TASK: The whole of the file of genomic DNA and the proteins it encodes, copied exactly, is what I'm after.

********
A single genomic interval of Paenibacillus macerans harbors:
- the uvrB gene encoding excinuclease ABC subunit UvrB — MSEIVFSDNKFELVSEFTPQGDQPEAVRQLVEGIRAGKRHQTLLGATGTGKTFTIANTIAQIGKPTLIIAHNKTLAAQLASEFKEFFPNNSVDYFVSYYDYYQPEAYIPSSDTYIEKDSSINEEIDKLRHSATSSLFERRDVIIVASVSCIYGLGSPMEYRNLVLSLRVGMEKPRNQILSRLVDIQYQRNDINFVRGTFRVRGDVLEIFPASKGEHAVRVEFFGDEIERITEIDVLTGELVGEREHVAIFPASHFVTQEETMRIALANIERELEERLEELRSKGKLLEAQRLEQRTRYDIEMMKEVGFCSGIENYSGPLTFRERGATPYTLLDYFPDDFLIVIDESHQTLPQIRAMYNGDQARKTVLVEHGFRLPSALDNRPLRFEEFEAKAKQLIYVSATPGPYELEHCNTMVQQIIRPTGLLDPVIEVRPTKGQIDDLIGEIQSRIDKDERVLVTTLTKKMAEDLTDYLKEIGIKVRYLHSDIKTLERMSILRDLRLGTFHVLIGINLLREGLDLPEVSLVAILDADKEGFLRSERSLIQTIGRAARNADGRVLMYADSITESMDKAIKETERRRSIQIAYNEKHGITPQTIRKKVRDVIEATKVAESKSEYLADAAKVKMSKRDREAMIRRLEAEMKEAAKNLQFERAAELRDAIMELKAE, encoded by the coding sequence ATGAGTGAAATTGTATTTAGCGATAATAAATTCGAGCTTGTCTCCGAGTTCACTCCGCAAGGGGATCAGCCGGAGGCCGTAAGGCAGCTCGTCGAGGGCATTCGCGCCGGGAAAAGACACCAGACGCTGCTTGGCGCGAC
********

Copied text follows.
A single genomic interval of Paenibacillus macerans harbors:
- the uvrB gene encoding excinuclease ABC subunit UvrB — MSEIVFSDNKFELVSEFTPQGDQPEAVRQLVEGIRAGKRHQTLLGATGTGKTFTIANTIAQIGKPTLIIAHNKTLAAQLASEFKEFFPNNSVDYFVSYYDYYQPEAYIPSSDTYIEKDSSINEEIDKLRHSATSSLFERRDVIIVASVSCIYGLGSPMEYRNLVLSLRVGMEKPRNQILSRLVDIQYQRNDINFVRGTFRVRGDVLEIFPASKGEHAVRVEFFGDEIERITEIDVLTGELVGEREHVAIFPASHFVTQEETMRIALANIERELEERLEELRSKGKLLEAQRLEQRTRYDIEMMKEVGFCSGIENYSGPLTFRERGATPYTLLDYFPDDFLIVIDESHQTLPQIRAMYNGDQARKTVLVEHGFRLPSALDNRPLRFEEFEAKAKQLIYVSATPGPYELEHCNTMVQQIIRPTGLLDPVIEVRPTKGQIDDLIGEIQSRIDKDERVLVTTLTKKMAEDLTDYLKEIGIKVRYLHSDIKTLERMSILRDLRLGTFHVLIGINLLREGLDLPEVSLVAILDADKEGFLRSERSLIQTIGRAARNADGRVLMYADSITESMDKAIKETERRRSIQIAYNEKHGITPQTIRKKVRDVIEATKVAESKSEYLADAAKVKMSKRDREAMIRRLEAEMKEAAKNLQFERAAELRDAIMELKAE, encoded by the coding sequence ATGAGTGAAATTGTATTTAGCGATAATAAATTCGAGCTTGTCTCCGAGTTCACTCCGCAAGGGGATCAGCCGGAGGCCGTAAGGCAGCTCGTCGAGGGCATTCGCGCCGGGAAAAGACACCAGACGCTGCTTGGCGCGAC